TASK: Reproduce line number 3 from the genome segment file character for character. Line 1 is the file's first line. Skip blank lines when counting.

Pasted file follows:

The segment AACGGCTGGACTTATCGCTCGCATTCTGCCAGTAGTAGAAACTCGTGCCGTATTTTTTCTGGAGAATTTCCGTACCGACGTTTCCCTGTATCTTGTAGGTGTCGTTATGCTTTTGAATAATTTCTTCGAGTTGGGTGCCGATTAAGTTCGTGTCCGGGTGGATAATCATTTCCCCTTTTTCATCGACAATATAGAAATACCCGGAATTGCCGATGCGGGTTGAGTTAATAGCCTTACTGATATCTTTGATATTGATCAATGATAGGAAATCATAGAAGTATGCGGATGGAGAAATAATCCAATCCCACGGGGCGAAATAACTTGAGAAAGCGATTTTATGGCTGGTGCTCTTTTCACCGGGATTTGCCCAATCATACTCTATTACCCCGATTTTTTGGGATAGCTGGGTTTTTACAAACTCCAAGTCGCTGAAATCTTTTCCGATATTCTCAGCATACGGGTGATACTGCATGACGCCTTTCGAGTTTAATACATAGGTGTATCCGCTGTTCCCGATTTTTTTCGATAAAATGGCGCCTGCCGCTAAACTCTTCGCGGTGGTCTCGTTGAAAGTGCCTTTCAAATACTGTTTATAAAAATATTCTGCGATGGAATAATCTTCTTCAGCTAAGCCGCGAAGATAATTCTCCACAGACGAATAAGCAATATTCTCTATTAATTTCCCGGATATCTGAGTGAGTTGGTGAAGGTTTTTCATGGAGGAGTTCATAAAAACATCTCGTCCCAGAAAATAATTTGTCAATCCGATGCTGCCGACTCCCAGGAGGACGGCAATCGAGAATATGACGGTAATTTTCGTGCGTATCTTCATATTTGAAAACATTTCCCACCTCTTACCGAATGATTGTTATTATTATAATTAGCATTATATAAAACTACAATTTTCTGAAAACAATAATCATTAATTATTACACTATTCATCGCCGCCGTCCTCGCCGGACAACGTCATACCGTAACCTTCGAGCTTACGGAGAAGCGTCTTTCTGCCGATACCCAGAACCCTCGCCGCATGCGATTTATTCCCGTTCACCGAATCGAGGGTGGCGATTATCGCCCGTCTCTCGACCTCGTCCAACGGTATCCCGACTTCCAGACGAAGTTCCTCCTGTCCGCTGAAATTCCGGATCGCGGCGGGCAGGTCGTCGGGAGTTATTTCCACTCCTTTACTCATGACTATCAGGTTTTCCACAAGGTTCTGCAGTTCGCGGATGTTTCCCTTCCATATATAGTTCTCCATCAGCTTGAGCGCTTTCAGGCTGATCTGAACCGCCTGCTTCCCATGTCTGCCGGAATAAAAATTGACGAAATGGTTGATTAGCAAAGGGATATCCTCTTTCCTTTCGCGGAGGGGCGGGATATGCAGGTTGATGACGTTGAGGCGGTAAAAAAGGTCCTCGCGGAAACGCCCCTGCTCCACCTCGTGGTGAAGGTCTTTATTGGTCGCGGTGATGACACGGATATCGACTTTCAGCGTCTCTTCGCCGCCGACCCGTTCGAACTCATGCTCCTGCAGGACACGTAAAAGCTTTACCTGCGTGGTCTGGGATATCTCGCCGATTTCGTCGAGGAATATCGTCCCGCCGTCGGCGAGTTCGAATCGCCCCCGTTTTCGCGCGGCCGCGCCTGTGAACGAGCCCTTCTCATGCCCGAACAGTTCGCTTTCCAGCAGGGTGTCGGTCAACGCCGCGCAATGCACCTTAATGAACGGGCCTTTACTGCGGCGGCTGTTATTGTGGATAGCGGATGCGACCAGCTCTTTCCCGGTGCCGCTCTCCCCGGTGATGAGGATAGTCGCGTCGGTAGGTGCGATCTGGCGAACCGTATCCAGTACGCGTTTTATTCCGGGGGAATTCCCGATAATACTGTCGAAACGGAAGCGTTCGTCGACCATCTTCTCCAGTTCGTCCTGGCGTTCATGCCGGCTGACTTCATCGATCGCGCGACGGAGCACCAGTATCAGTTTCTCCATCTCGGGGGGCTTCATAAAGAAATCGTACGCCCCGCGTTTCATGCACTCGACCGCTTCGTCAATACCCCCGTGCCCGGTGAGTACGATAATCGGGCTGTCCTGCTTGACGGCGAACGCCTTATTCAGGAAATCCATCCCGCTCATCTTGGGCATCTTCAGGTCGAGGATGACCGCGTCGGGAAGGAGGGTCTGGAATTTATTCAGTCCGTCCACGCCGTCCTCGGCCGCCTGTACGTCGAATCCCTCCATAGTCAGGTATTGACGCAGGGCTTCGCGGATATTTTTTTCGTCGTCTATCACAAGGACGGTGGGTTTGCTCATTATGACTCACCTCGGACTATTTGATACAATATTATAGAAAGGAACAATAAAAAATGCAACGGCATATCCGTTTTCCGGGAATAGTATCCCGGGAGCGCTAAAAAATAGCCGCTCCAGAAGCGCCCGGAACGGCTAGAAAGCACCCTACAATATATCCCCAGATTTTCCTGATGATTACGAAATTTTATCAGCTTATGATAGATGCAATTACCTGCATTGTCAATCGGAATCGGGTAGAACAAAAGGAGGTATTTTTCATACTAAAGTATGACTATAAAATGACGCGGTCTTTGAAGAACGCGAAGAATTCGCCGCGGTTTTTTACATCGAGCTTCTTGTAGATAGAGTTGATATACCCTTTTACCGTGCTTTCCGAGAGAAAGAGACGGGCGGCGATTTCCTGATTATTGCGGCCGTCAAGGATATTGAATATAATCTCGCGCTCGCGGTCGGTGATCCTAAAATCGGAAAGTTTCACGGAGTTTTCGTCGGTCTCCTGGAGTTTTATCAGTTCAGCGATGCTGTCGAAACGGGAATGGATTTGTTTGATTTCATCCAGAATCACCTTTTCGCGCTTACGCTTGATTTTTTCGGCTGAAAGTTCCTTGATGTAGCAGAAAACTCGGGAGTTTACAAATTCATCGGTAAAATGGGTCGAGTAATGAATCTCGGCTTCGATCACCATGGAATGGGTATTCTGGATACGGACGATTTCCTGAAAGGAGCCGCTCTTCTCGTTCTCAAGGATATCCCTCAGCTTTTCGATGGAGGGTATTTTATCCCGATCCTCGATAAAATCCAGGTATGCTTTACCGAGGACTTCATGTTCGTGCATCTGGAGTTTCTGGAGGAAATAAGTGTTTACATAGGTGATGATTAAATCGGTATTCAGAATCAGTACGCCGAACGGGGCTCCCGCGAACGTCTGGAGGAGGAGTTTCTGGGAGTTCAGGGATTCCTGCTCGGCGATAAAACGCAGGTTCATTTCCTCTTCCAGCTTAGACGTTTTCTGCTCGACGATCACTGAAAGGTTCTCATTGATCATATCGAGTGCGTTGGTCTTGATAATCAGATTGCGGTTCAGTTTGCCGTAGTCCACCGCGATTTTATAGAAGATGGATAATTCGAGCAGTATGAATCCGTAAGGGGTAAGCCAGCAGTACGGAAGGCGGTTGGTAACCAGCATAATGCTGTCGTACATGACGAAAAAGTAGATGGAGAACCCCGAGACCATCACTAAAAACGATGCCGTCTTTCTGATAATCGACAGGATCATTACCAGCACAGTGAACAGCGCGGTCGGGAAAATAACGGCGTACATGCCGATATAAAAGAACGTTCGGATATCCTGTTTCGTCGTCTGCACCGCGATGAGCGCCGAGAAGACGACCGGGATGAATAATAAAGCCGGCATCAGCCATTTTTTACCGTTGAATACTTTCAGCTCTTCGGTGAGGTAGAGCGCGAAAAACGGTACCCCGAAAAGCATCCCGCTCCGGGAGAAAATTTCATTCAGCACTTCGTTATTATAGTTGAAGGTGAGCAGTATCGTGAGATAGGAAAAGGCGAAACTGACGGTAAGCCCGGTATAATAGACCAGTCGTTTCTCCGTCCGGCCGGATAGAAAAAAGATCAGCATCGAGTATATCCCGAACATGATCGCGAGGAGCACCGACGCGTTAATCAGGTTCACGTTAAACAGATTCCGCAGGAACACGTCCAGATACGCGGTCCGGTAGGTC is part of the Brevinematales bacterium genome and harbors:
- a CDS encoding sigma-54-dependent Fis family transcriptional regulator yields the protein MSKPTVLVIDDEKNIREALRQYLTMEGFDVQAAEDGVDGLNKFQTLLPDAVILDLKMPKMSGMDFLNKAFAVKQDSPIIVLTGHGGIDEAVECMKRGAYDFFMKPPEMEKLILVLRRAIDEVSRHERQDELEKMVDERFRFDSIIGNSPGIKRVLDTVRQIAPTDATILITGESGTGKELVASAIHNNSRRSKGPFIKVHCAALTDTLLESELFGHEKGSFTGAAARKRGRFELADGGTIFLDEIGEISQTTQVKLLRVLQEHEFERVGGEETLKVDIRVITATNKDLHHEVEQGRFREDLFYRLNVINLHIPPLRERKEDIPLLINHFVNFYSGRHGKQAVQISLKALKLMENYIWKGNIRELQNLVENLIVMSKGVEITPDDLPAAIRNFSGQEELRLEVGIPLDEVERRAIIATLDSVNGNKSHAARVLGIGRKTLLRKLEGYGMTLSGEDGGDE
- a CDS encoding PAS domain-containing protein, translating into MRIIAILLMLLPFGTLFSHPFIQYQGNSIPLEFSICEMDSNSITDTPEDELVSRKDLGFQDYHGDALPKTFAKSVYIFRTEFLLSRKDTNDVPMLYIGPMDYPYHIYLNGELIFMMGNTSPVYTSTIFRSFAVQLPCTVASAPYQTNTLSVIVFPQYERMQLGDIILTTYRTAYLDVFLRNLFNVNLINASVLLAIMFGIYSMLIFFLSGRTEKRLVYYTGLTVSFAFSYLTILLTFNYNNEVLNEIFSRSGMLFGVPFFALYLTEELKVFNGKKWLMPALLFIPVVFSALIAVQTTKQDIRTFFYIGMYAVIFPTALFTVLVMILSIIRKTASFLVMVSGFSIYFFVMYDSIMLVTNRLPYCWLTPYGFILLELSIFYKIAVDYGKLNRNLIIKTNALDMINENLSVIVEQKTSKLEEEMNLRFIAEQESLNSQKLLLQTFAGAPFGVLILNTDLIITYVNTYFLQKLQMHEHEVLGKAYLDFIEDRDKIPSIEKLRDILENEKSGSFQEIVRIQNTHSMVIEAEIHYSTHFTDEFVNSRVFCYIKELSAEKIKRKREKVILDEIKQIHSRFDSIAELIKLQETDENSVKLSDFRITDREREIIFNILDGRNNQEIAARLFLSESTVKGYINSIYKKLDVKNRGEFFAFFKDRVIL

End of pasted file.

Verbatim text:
- a CDS encoding PAS domain-containing protein, translating into MRIIAILLMLLPFGTLFSHPFIQYQGNSIPLEFSICEMDSNSITDTPEDELVSRKDLGFQDYHGDALPKTFAKSVYIFRTEFLLSRKDTNDVPMLYIGPMDYPYHIYLNGELIFMMGNTSPVYTSTIFRSFAVQLPCTVASAPYQTNTLSVIVFPQYERMQLGDIILTTYRTAYLDVFLRNLFNVNLINASVLLAIMFGIYSMLIFFLSGRTEKRLVYYTGLTVSFAFSYLTILLTFNYNNEVLNEIFSRSGMLFGVPFFALYLTEELKVFNGKKWLMPALLFIPVVFSALIAVQTTKQDIRTFFYIGMYAVIFPTALFTVLVMILSIIRKTASFLVMVSGFSIYFFVMYDSIMLVTNRLPYCWLTPYGFILLELSIFYKIAVDYGKLNRNLIIKTNALDMINENLSVIVEQKTSKLEEEMNLRFIAEQESLNSQKLLLQTFAGAPFGVLILNTDLIITYVNTYFLQKLQMHEHEVLGKAYLDFIEDRDKIPSIEKLRDILENEKSGSFQEIVRIQNTHSMVIEAEIHYSTHFTDEFVNSRVFCYIKELSAEKIKRKREKVILDEIKQIHSRFDSIAELIKLQETDENSVKLSDFRITDREREIIFNILDGRNNQEIAARLFLSESTVKGYINSIYKKLDVKNRGEFFAFFKDRVIL